Diving into Digestion: Fight or flight vs. rest and digest
This month, your girls at Whole and Holistic will be diving into digestion; what to consider about the health of your digestive system and tips on how to improve it ranging from using the four elements to influencing your cooking to understanding fiber! This week the focus is on eating mindfully.
"For the most part, we eat with great automaticity and little insight into its critical importance for us in sustaining life and also in sustaining health." - Jon Kabat Zinn
I see the same patterns in my practice over and over again. High stressed individuals with digestive concerns; people who rush from one thing to another without taking a second to stop, breathe properly, or even eat properly. I admit that I am guilty of this too from time to time, but the difference is astonishing when you CARVE OUT the time to live and eat intentionally.
So, who should incorporate this into their own life? Well, everyone but particularly those who resonate with being high stress and/or those who don’t have optimal digestion. This can be constipation, diarrhea, gas, bloating, heartburn or nausea (think, Pepto Bismol commercial).
Our bodies have two ‘modes’. Our sympathetic state (also known as fight or flight) is our survival mode. It is the part of our nervous system that signals to our metabolism, muscles, brain and organ systems – including the gastrointestinal tract - that there is a threat and we need to react. Our parasympathetic state (aka rest and digest) is what we should be in the majority of the time. This signals to our body that we are safe and we can carry on with our necessary daily function like muscle growth, sleep, digestion etc. We cannot be in both the parasympathetic and sympathetic state at the same time. Unfortunately, many of us living a North American lifestyle remain in a sympathetic state chronically. What does this mean? It means we put on fat, have trouble putting on muscle, have disturbed sleep, anxiety, and of course digestive issues (to name a few).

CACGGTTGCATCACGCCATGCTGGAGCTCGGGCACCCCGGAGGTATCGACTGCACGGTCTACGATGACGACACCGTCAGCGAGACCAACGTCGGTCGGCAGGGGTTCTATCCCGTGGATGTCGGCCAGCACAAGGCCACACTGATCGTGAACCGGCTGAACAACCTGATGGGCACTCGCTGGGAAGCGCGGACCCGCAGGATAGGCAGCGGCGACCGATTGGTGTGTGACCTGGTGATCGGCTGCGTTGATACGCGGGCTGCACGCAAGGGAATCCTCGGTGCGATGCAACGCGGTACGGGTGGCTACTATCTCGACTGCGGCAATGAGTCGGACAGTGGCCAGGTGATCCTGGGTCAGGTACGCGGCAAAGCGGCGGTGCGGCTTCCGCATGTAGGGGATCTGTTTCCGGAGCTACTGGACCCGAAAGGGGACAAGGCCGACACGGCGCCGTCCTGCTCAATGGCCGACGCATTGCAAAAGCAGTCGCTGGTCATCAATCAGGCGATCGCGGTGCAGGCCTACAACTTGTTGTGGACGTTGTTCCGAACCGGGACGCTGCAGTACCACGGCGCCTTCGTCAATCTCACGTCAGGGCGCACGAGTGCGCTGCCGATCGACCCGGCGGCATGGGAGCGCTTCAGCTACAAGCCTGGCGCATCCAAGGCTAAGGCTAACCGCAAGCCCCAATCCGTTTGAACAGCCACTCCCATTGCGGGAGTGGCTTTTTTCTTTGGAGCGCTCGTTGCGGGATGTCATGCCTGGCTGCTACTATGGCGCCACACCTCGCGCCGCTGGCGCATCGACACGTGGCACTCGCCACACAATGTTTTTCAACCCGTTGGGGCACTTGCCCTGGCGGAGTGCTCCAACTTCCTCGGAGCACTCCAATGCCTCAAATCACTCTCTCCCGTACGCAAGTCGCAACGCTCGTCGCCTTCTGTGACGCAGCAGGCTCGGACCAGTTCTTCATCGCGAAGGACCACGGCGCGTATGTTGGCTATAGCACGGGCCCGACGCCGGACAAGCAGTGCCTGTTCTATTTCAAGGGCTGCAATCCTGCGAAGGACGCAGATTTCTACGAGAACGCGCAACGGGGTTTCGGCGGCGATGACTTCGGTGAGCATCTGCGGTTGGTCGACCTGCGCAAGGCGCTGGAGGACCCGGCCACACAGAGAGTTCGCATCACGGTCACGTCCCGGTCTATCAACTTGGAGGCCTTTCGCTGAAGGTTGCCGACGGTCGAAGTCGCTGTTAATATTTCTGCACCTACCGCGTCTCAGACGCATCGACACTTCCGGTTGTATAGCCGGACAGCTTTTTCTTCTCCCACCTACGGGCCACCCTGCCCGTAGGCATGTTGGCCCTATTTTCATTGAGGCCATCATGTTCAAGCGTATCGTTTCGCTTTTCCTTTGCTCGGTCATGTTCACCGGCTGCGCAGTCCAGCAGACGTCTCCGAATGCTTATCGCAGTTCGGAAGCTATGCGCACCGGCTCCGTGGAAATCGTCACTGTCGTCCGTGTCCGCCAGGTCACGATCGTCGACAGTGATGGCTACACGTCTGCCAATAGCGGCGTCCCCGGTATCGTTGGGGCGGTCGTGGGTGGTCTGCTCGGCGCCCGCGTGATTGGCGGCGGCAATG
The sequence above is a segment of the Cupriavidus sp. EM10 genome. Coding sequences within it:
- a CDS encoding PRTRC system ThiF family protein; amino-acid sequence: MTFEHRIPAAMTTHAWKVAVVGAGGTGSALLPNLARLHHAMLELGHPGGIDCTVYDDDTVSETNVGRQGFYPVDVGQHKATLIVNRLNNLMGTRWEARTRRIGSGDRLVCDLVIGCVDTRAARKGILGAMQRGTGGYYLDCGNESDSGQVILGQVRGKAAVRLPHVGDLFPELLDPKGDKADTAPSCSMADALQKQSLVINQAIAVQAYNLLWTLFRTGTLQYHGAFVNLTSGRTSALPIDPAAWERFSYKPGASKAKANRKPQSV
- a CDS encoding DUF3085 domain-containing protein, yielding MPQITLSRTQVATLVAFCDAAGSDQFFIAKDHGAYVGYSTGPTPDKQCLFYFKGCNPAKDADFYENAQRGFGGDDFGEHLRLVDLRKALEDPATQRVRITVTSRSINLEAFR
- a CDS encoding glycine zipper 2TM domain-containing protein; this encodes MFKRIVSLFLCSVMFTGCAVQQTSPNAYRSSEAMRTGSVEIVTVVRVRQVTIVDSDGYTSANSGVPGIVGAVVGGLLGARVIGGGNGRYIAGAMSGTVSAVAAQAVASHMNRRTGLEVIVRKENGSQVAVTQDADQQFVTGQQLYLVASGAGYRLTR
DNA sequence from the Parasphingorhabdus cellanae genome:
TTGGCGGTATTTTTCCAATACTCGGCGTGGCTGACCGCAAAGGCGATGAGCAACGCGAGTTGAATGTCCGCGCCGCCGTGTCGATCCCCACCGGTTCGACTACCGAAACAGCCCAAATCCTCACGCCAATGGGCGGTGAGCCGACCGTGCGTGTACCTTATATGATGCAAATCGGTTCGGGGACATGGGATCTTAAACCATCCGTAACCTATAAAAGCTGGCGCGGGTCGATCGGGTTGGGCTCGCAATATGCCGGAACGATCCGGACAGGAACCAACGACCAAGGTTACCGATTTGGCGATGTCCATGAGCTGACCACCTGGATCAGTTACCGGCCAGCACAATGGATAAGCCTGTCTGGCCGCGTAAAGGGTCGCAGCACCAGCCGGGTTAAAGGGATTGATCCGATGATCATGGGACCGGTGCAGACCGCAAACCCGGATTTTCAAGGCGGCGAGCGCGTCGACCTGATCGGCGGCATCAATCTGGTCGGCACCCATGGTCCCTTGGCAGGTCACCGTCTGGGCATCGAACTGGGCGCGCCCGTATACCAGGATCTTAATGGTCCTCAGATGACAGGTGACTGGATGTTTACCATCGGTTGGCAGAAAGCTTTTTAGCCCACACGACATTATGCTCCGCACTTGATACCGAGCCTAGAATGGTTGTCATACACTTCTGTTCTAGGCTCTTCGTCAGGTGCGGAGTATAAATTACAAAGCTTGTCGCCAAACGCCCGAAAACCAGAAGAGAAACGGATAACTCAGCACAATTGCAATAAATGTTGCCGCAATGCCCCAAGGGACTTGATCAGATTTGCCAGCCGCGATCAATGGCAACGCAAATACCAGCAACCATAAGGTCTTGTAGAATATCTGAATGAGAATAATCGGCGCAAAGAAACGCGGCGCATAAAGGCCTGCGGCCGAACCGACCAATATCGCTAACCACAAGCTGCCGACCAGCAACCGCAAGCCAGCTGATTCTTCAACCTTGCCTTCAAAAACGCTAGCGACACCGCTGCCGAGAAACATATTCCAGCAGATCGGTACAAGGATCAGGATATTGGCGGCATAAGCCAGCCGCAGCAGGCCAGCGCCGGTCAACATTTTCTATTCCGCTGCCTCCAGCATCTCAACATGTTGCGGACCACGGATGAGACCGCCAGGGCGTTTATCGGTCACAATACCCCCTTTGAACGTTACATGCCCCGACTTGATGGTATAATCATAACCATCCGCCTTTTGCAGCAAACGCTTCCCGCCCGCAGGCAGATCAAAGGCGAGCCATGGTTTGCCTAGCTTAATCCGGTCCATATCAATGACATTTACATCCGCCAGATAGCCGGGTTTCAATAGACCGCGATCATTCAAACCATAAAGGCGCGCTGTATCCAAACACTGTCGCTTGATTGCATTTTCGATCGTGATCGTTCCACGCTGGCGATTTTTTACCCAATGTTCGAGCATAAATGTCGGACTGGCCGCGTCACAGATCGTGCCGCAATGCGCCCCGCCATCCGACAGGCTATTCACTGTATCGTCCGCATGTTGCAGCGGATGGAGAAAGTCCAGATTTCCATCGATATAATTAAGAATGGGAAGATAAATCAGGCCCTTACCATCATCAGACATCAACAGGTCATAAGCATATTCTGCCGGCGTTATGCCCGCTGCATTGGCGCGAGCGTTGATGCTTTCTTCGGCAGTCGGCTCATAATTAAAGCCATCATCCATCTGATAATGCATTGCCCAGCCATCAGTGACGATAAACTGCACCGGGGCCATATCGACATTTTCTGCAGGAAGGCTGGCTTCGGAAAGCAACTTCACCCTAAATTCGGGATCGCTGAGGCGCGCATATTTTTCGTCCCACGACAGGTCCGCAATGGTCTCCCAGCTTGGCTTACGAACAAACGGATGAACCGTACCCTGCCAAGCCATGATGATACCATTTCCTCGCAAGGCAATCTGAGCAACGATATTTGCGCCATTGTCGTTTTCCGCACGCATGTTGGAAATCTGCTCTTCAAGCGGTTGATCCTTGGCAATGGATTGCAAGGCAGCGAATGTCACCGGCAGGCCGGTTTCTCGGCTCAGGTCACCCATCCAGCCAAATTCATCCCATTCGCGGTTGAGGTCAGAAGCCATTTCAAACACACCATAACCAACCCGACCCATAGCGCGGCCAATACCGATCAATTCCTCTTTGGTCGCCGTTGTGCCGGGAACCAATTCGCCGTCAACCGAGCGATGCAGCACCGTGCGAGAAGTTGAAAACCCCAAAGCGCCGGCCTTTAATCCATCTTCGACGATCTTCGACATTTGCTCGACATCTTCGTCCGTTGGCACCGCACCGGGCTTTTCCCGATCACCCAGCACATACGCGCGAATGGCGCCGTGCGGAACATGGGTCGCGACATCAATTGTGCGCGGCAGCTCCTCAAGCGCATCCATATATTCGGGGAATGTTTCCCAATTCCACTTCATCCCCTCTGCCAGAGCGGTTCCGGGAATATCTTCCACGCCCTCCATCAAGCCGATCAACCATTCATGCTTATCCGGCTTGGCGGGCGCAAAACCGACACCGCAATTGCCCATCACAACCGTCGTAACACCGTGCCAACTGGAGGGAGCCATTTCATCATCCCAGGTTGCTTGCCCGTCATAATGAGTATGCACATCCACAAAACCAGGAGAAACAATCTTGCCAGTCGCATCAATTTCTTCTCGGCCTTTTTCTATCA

Lucky for us, there are very simple ways to engage our parasympathetic nervous system (PNS) which you can start today to help aid digestion:
Stimulate stomach acid: Many of us in the Western world have poor quality or low stomach acid (yes, contrary to what many people are told). This is often due to age, processed/refined diet, but importantly, stress. When stomach acid is low, food cannot be broken down properly and digestive enzymes are not released to break that down into absorbable parts. This can lead to many undesirable digestive symptoms. Increasing stomach acid stimulates the PNS, signalling to the body it is ready for food. Having warm water with lemon, bitter herbs or apple cider vinegar prior to meals can stimulate this process.
Deep breathing: Deep breathing literally stimulates the vagus nerve which engages the PNS. When this happens, your stomach acid naturally increases (which is the goal) and the body switches into the mode that is ready to digest and relax.
Mindful Eating: Turn off the television. Put down the phone. Chew. Take a moment before starting the meal to be grateful that there is food in front of you. In a study published in the journal of Gastroenterology, two groups were given a mineral drink; one group was to only focus on consuming the drink while the other had distracter stimuli. The group that was focused on drinking absorbed 100% of the nutrients while the distractor group absorbed significantly less. So, take the time to notice what you are eating so you can get the most from it.
As always, this is for information purposes only. Contact your naturopathic doctor to individualize care for you.
Shu-Zhen Wang, Sha Li, Xiao-Yang Xu, Gui-Ping Lin, Li Shao, Yan Zhao, and Ting Huai Wang. Effect of slow abdominal breathing combined with biofeedback on blood pressure and heart rate variability in prehypertension. The Journal of Alternative and Complementary Medicine. October 2010, 16(10): 1039-1045. doi: 10.1089/acm.2009.0577
(5) Sharp GS, Fister HW. The diagnosis and treatment of achlorhydria: ten-year study. J Amer Ger Soc 1967;15:786-791